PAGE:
On This Day in Aviation History
Apollo 11 Moon Launch, JFK Jr. Plane Crash: July 16th in Aviation History
1930: Transcontinental Air Transport and Western Air Express merge to form T&WA, which at the time stood for Transcontinental and Western Air. The company would adopt the name to Trans World Airways in 1950.
1957: US Marine and future first-American-in-space Major John H. Glenn flies a US Navy Crusader jet from Los Angeles to New York in just over 3 hours, setting a new speed record.
1948: History’s first airliner hijacking: Miss Macao, a Cathay Pacific Consolidated PBY-5A Catalina flying boat (VR-HDT), is hijacked by four men seeking to rob its passengers and hold them for ransom. Instead, the plane crashes in the Pearl River Delta, killing 25 of the 26 people onboard. The lone survivor is one of the hijackers, Huang Yu, who is arrested but released after confusion over whether China or Hong Kong authorities had jurisdiction.
1969: NASA’s Saturn rocket carrying the Apollo 11 mission lifts off from Kennedy Space Center enroute to the first Moon landing.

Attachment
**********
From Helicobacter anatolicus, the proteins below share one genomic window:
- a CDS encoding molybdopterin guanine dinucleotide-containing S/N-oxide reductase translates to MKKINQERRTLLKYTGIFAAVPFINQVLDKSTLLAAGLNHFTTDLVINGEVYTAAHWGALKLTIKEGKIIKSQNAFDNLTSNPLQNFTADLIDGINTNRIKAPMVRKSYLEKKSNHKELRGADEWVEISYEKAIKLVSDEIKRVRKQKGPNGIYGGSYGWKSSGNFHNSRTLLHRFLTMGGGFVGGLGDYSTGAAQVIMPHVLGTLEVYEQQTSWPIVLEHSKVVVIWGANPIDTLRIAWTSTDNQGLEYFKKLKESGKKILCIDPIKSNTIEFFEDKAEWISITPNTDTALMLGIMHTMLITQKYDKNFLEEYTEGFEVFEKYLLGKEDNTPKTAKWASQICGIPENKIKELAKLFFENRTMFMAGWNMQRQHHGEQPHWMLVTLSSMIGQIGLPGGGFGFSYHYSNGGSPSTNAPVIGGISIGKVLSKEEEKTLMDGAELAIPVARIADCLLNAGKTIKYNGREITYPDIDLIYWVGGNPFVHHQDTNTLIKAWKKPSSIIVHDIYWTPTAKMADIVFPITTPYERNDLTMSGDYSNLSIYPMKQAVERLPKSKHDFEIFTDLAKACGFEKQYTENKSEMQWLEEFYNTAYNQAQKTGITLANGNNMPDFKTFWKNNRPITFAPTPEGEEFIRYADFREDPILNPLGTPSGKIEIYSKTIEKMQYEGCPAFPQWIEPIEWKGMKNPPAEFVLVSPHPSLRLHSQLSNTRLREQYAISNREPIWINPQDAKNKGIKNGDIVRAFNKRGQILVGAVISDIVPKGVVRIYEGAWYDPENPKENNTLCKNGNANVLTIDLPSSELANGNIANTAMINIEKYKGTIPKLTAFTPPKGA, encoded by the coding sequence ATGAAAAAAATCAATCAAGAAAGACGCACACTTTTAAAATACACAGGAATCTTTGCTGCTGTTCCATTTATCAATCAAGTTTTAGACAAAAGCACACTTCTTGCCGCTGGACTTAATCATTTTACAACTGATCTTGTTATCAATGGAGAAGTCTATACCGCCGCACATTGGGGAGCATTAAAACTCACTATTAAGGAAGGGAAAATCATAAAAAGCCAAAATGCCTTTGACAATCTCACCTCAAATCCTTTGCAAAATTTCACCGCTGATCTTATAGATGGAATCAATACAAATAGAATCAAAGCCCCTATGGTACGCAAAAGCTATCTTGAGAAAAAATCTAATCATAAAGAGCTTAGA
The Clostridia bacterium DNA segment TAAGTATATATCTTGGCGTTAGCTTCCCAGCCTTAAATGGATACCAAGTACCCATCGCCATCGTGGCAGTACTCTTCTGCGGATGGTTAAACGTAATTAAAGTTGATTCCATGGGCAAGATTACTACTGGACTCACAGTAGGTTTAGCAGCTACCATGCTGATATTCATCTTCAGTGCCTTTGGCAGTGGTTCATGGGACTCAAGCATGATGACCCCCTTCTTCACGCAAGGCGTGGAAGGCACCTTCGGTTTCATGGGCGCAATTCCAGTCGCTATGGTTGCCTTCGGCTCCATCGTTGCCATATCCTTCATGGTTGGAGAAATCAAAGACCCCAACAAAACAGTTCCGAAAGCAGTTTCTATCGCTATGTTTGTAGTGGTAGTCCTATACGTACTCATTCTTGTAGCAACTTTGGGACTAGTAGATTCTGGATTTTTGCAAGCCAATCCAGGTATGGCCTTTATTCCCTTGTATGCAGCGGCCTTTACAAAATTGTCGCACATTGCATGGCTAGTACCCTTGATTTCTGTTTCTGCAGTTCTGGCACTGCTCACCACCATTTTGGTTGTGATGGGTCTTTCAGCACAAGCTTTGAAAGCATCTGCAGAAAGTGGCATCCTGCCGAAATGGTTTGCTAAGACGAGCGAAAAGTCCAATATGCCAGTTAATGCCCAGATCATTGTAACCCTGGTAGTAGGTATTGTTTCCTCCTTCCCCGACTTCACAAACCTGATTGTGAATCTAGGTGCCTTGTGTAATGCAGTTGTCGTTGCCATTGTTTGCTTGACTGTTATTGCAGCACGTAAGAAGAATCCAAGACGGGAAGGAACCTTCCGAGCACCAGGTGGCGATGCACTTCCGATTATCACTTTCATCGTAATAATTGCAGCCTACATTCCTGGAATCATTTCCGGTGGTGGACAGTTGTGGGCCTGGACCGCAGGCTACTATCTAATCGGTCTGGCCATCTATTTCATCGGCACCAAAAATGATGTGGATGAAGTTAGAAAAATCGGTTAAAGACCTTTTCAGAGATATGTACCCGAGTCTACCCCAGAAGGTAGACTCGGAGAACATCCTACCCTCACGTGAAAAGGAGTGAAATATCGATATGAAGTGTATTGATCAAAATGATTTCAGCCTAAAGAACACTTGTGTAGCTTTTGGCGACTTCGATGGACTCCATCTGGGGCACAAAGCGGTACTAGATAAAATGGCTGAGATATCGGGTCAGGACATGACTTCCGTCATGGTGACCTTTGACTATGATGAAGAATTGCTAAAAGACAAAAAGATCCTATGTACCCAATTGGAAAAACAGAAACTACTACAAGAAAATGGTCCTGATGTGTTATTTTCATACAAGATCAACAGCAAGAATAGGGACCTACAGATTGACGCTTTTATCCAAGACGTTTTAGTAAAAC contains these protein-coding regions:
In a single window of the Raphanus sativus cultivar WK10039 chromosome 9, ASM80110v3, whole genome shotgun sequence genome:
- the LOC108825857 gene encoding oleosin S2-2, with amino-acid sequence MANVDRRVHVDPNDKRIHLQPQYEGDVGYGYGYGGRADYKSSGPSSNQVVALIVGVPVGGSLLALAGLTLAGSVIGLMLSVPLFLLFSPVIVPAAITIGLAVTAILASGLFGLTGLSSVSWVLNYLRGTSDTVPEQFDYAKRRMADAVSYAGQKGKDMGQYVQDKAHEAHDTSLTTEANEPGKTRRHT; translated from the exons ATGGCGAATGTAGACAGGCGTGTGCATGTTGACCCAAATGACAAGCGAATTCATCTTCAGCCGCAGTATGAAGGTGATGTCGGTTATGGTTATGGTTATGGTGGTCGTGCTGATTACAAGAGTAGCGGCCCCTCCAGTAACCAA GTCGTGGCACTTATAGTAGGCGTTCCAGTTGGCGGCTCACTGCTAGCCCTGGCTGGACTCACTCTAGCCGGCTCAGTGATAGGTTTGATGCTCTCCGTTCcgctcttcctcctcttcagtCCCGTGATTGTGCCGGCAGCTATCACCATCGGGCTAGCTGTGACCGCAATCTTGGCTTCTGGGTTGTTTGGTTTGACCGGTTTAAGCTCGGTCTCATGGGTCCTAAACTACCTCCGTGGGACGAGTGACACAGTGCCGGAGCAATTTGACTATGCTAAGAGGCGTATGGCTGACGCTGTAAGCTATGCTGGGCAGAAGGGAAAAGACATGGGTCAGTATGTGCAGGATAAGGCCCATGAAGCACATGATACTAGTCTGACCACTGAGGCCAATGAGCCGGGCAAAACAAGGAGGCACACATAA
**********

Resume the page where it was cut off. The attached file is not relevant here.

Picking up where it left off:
1983: A British Airways Helicopters Sikorsky S-61 helicopter (G-BEON) crashes off the coast of Ireland on a flight from Penzance to the St Mary’s, Isles of Scilly, killing 20 of the 26 people onboard. The crash is blamed on pilots failing to maintain awareness of their instruments in poor visibility, essentially flying the chopper straight into the Celtic Sea.
1999: John F. Kennedy, Jr. is killed, along with his wife Carolyn Bessette-Kennedy and sister-in-law Lauren Bessette, when his Piper Saratoga (N9253N) crashes into the Atlantic Ocean near the coast of Marthas Vineyard. An NTSB investigation would blame “the pilot’s failure to maintain control of his airplane during a descent over water at night, which was a result of spatial disorientation.”
2011: JetBlue offers two $4 flights between Long Beach, Calif., and Burbank, Calif., during the “Carmageddon” closure of the 405 Freeway linking the two cities.